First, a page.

1. Industries assess COVID-19 risks differently. While the majority of firms in retail and manufacturing perceive COVID-19 as a substantial risk factor, only one in three companies in the finance sector mentioned COVID-19 in their reports (Tab 3 - Industry View). As the crisis unfolds the share of companies reporting on COVID-19 as a business risk is constantly increasing. The CoRisk-Index monitors this development in real-time (Tab 1 - CoRisk Index).

2. The context of perceived COVID-19 risks changes over time. Automated text analysis of the risk reports allows us to monitor the context in which businesses are referring to COVID-19. In a heatmap illustration, we explore relevant domains for businesses: demand, finance, production, supply, and travel. In January and February, travel related issues were more relevant, but this changed drastically, when retail and manufacturing started to report about supply chain and production interruptions. The pandemic has caused a supply shock to the economy. In March and April, as lockdown policies were introduced, retail and manufacturing started to suffer from a rapid demand shock, and began to report substantial concerns about decreasing demand. At the end of June, wholesale & retail and manufacturing continue to be the most concerned sectors, in particular with regards to the topics supply, production and demand (Tab 4 - Topic Heatmap).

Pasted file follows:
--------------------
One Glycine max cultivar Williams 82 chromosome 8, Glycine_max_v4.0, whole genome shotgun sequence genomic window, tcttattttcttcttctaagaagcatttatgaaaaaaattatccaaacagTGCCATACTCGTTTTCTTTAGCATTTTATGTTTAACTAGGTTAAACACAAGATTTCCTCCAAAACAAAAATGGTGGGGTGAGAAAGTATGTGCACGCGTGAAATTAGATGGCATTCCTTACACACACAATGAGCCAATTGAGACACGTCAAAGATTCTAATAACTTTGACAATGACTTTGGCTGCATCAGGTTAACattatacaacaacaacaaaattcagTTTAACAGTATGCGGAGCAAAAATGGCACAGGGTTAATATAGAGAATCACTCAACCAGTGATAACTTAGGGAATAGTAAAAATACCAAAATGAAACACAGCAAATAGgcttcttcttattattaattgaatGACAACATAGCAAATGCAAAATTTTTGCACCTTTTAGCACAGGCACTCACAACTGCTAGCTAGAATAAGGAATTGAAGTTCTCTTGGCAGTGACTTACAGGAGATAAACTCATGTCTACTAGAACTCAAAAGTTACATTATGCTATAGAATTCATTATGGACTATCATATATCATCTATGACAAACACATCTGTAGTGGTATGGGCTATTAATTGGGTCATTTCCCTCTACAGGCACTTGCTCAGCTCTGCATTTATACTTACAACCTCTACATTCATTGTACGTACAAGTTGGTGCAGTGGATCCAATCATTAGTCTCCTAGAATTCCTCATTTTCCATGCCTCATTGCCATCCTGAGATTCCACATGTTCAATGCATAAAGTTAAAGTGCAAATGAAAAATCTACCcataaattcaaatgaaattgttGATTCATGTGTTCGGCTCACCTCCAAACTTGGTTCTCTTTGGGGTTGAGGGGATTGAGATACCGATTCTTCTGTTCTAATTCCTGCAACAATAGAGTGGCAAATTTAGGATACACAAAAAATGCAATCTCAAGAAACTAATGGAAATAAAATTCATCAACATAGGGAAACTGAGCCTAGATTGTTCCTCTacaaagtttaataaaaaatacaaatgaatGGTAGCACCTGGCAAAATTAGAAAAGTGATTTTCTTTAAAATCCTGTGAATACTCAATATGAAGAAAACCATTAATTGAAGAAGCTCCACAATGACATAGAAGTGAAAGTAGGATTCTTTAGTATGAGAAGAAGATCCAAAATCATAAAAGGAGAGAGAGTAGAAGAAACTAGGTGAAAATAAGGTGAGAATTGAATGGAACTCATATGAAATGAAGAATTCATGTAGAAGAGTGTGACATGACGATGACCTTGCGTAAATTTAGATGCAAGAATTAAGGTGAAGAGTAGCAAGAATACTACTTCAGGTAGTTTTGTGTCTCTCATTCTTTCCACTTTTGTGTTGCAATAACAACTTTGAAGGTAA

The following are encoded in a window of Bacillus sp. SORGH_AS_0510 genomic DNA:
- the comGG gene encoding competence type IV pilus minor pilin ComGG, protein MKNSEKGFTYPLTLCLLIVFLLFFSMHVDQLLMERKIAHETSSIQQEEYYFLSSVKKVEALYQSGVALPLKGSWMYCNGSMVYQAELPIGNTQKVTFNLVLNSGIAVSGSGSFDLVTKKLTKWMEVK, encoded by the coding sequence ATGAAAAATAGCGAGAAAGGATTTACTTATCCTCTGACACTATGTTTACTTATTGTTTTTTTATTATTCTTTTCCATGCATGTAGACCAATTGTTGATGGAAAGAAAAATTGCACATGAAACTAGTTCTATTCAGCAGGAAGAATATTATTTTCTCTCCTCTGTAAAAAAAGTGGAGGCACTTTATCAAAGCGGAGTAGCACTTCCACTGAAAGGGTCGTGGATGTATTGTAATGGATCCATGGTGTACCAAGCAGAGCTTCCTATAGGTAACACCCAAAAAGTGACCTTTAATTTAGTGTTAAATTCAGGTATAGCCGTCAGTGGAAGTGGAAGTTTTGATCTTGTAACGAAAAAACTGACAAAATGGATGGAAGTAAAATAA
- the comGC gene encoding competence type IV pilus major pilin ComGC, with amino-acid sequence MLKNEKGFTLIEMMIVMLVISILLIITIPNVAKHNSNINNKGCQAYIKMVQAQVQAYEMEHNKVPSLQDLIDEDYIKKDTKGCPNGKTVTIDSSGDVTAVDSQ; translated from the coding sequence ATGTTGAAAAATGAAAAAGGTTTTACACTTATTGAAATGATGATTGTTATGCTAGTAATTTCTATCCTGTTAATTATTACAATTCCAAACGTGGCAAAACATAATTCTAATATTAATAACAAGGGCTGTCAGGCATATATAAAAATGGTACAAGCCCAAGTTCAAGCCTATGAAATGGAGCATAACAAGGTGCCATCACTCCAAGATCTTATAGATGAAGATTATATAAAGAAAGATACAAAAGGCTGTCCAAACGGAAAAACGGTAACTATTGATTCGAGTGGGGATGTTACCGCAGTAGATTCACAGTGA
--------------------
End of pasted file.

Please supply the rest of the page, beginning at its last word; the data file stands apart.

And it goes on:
3. The CoRisk Index appears to be correlated with stock market developments. Moreover, the “negativity” of the risk reports (Tab 2 – Text Sentiment) increased already prior to negative stock market developments (see working paper).  We assess the relationship between our index and the S&P 500 in more detail, since it promises to benefit economic forecasting models. 

Since the release of the CoRisk-Index, we have presented it in academic and policy-making circles, including at the CEPR Covid Economics Series, the UNDP Eurasia Webinar Series, the Oxford Department of International Development and the German Institute for Economic Research.

Take-away

We have presented our work in progress on the CoRisk-Index, a measure of corporate industry risk related to the coronavirus based on text data of obligatory financial reports by corporations. The measure builds from sentiments in the reports, and appears to have a lead in comparison to the negative stock market reaction and thus promises to have explanatory value for forecasting models. Moreover, we seek to sensibilise government and research institutions to integrate data mining of web data into economic modelling to improve the capacities of crisis forecasting. Correspondingly, the CoRisk-Index may, as a measure of perceived and reported risk, inform more complex economic models to further enhance crisis forecasting and public policy responses to the crisis.